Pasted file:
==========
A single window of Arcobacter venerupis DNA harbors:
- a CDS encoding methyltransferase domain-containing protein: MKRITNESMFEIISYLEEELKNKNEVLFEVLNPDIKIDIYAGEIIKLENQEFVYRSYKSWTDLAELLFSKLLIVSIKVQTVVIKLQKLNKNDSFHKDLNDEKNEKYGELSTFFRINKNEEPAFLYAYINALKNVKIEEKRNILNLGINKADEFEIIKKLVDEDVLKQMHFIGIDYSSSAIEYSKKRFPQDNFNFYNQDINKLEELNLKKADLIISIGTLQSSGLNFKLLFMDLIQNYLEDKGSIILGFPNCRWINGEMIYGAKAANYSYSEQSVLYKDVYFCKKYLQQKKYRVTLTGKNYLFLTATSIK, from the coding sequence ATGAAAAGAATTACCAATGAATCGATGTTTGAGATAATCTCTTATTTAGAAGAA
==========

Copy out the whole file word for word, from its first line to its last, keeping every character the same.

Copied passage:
A single window of Arcobacter venerupis DNA harbors:
- a CDS encoding methyltransferase domain-containing protein: MKRITNESMFEIISYLEEELKNKNEVLFEVLNPDIKIDIYAGEIIKLENQEFVYRSYKSWTDLAELLFSKLLIVSIKVQTVVIKLQKLNKNDSFHKDLNDEKNEKYGELSTFFRINKNEEPAFLYAYINALKNVKIEEKRNILNLGINKADEFEIIKKLVDEDVLKQMHFIGIDYSSSAIEYSKKRFPQDNFNFYNQDINKLEELNLKKADLIISIGTLQSSGLNFKLLFMDLIQNYLEDKGSIILGFPNCRWINGEMIYGAKAANYSYSEQSVLYKDVYFCKKYLQQKKYRVTLTGKNYLFLTATSIK, from the coding sequence ATGAAAAGAATTACCAATGAATCGATGTTTGAGATAATCTCTTATTTAGAAGAA